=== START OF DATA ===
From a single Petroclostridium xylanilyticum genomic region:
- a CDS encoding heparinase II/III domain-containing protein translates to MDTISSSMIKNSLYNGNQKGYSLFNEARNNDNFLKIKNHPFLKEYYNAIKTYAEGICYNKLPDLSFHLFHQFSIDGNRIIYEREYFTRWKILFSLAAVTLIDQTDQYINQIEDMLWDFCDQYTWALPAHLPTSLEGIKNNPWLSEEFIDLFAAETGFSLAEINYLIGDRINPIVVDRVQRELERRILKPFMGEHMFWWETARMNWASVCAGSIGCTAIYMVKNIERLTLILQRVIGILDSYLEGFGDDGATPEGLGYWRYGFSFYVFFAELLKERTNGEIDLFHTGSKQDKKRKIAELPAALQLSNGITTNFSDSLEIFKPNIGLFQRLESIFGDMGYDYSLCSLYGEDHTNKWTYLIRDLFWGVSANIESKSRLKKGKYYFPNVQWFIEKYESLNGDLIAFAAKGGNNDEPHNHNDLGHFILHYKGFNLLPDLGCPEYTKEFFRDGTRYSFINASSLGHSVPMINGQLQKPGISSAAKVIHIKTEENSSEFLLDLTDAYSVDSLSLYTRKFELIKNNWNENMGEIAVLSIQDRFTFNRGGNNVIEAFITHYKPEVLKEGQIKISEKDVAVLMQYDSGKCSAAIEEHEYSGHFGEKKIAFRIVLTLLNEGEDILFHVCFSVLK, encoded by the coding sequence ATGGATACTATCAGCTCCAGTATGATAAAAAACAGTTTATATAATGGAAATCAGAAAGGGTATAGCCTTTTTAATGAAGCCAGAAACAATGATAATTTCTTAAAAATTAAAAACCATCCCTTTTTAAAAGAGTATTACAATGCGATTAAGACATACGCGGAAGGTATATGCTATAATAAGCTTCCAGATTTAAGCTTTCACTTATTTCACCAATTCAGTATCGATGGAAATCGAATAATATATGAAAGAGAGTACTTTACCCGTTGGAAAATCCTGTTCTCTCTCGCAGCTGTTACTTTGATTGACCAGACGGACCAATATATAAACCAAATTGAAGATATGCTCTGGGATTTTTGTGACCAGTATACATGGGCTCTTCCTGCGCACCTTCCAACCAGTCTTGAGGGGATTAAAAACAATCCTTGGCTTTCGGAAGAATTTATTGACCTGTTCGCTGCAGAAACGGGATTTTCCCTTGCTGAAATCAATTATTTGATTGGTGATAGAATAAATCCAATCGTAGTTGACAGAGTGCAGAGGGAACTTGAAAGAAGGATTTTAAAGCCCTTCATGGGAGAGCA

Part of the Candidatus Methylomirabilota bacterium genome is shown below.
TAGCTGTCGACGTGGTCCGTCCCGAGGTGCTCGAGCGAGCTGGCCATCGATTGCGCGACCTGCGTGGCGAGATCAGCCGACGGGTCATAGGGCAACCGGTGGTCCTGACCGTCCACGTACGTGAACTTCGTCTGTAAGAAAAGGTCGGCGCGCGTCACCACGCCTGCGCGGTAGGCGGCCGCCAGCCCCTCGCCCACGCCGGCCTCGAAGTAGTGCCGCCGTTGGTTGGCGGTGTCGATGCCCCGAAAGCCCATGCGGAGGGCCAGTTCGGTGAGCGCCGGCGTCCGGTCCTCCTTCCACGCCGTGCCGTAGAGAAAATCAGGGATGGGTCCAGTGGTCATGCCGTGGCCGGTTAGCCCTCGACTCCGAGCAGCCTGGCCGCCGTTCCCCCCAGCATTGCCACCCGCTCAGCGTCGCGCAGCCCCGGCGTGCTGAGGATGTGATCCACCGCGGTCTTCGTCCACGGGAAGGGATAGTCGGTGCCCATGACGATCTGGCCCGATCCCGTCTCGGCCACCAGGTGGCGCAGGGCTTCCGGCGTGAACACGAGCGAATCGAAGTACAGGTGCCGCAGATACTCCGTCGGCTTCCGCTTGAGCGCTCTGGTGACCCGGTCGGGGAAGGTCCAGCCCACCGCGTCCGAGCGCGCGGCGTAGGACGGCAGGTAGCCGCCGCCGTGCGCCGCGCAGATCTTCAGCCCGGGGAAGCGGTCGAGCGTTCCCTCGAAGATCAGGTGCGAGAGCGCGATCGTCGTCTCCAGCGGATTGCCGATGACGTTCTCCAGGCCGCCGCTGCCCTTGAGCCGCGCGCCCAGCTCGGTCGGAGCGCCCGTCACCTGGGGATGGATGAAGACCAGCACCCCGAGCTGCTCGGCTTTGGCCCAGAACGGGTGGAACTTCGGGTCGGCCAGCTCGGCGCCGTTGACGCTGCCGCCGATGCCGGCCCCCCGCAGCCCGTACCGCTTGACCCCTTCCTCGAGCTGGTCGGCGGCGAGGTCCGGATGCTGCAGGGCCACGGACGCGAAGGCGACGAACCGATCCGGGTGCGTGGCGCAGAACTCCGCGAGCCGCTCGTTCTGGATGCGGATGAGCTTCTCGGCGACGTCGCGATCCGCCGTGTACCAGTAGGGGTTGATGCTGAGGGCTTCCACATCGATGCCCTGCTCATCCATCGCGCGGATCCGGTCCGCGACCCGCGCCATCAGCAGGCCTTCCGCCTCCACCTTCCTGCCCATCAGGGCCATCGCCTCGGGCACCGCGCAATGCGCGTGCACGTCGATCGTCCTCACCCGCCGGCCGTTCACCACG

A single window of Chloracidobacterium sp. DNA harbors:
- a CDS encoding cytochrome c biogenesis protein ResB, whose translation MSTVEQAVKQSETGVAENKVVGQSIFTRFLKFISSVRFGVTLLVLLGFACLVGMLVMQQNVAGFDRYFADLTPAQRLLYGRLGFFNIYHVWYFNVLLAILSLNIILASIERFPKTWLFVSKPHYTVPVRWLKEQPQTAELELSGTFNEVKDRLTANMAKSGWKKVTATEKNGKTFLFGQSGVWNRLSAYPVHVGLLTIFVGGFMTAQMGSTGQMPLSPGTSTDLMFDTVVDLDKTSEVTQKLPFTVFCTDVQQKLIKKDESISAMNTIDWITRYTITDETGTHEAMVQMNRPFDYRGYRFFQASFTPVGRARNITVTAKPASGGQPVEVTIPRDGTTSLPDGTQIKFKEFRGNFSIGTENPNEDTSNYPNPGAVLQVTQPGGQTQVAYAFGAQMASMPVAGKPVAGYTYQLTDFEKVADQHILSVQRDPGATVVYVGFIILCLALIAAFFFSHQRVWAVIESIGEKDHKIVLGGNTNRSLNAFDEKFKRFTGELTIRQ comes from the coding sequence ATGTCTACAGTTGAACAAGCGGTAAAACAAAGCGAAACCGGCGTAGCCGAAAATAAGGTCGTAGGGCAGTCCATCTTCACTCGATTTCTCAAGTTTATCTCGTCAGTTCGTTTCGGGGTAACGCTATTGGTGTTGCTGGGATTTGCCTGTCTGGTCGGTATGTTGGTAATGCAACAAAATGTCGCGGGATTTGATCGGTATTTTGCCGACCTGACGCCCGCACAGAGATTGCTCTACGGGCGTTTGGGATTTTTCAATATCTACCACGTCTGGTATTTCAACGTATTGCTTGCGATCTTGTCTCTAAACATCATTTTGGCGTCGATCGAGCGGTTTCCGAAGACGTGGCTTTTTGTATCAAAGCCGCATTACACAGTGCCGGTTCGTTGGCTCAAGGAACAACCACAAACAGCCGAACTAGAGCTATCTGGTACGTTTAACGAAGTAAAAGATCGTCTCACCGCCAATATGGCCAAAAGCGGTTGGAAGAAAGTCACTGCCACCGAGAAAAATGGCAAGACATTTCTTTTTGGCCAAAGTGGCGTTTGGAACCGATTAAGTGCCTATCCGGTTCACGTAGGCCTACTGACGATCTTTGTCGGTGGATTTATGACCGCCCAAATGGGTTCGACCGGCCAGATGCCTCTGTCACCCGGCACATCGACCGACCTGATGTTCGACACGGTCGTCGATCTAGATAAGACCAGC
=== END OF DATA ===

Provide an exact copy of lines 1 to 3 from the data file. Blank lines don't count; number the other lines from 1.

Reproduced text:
From a single Petroclostridium xylanilyticum genomic region:
- a CDS encoding heparinase II/III domain-containing protein translates to MDTISSSMIKNSLYNGNQKGYSLFNEARNNDNFLKIKNHPFLKEYYNAIKTYAEGICYNKLPDLSFHLFHQFSIDGNRIIYEREYFTRWKILFSLAAVTLIDQTDQYINQIEDMLWDFCDQYTWALPAHLPTSLEGIKNNPWLSEEFIDLFAAETGFSLAEINYLIGDRINPIVVDRVQRELERRILKPFMGEHMFWWETARMNWASVCAGSIGCTAIYMVKNIERLTLILQRVIGILDSYLEGFGDDGATPEGLGYWRYGFSFYVFFAELLKERTNGEIDLFHTGSKQDKKRKIAELPAALQLSNGITTNFSDSLEIFKPNIGLFQRLESIFGDMGYDYSLCSLYGEDHTNKWTYLIRDLFWGVSANIESKSRLKKGKYYFPNVQWFIEKYESLNGDLIAFAAKGGNNDEPHNHNDLGHFILHYKGFNLLPDLGCPEYTKEFFRDGTRYSFINASSLGHSVPMINGQLQKPGISSAAKVIHIKTEENSSEFLLDLTDAYSVDSLSLYTRKFELIKNNWNENMGEIAVLSIQDRFTFNRGGNNVIEAFITHYKPEVLKEGQIKISEKDVAVLMQYDSGKCSAAIEEHEYSGHFGEKKIAFRIVLTLLNEGEDILFHVCFSVLK, encoded by the coding sequence ATGGATACTATCAGCTCCAGTATGATAAAAAACAGTTTATATAATGGAAATCAGAAAGGGTATAGCCTTTTTAATGAAGCCAGAAACAATGATAATTTCTTAAAAATTAAAAACCATCCCTTTTTAAAAGAGTATTACAATGCGATTAAGACATACGCGGAAGGTATATGCTATAATAAGCTTCCAGATTTAAGCTTTCACTTATTTCACCAATTCAGTATCGATGGAAATCGAATAATATATGAAAGAGAGTACTTTACCCGTTGGAAAATCCTGTTCTCTCTCGCAGCTGTTACTTTGATTGACCAGACGGACCAATATATAAACCAAATTGAAGATATGCTCTGGGATTTTTGTGACCAGTATACATGGGCTCTTCCTGCGCACCTTCCAACCAGTCTTGAGGGGATTAAAAACAATCCTTGGCTTTCGGAAGAATTTATTGACCTGTTCGCTGCAGAAACGGGATTTTCCCTTGCTGAAATCAATTATTTGATTGGTGATAGAATAAATCCAATCGTAGTTGACAGAGTGCAGAGGGAACTTGAAAGAAGGATTTTAAAGCCCTTCATGGGAGAGCA

Part of the Candidatus Methylomirabilota bacterium genome is shown below.